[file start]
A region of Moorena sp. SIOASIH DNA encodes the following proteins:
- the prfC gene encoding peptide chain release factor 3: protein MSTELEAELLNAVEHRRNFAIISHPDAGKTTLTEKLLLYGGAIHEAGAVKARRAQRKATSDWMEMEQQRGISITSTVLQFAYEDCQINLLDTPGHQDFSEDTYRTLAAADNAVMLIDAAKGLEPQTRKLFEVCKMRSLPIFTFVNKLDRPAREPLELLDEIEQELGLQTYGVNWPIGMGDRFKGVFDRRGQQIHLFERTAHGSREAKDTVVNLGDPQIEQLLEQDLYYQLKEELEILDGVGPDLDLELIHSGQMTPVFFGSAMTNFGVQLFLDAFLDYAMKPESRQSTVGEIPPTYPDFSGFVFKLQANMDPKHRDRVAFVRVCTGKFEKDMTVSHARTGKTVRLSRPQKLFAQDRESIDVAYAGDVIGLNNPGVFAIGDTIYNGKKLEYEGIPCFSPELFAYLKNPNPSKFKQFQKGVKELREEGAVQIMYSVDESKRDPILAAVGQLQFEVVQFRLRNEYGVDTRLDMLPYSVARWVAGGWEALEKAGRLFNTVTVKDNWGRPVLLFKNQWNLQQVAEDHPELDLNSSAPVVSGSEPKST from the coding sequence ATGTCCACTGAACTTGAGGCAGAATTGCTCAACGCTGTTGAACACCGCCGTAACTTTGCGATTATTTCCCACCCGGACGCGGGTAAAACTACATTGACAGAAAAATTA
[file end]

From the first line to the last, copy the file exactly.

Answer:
A region of Moorena sp. SIOASIH DNA encodes the following proteins:
- the prfC gene encoding peptide chain release factor 3: protein MSTELEAELLNAVEHRRNFAIISHPDAGKTTLTEKLLLYGGAIHEAGAVKARRAQRKATSDWMEMEQQRGISITSTVLQFAYEDCQINLLDTPGHQDFSEDTYRTLAAADNAVMLIDAAKGLEPQTRKLFEVCKMRSLPIFTFVNKLDRPAREPLELLDEIEQELGLQTYGVNWPIGMGDRFKGVFDRRGQQIHLFERTAHGSREAKDTVVNLGDPQIEQLLEQDLYYQLKEELEILDGVGPDLDLELIHSGQMTPVFFGSAMTNFGVQLFLDAFLDYAMKPESRQSTVGEIPPTYPDFSGFVFKLQANMDPKHRDRVAFVRVCTGKFEKDMTVSHARTGKTVRLSRPQKLFAQDRESIDVAYAGDVIGLNNPGVFAIGDTIYNGKKLEYEGIPCFSPELFAYLKNPNPSKFKQFQKGVKELREEGAVQIMYSVDESKRDPILAAVGQLQFEVVQFRLRNEYGVDTRLDMLPYSVARWVAGGWEALEKAGRLFNTVTVKDNWGRPVLLFKNQWNLQQVAEDHPELDLNSSAPVVSGSEPKST from the coding sequence ATGTCCACTGAACTTGAGGCAGAATTGCTCAACGCTGTTGAACACCGCCGTAACTTTGCGATTATTTCCCACCCGGACGCGGGTAAAACTACATTGACAGAAAAATTA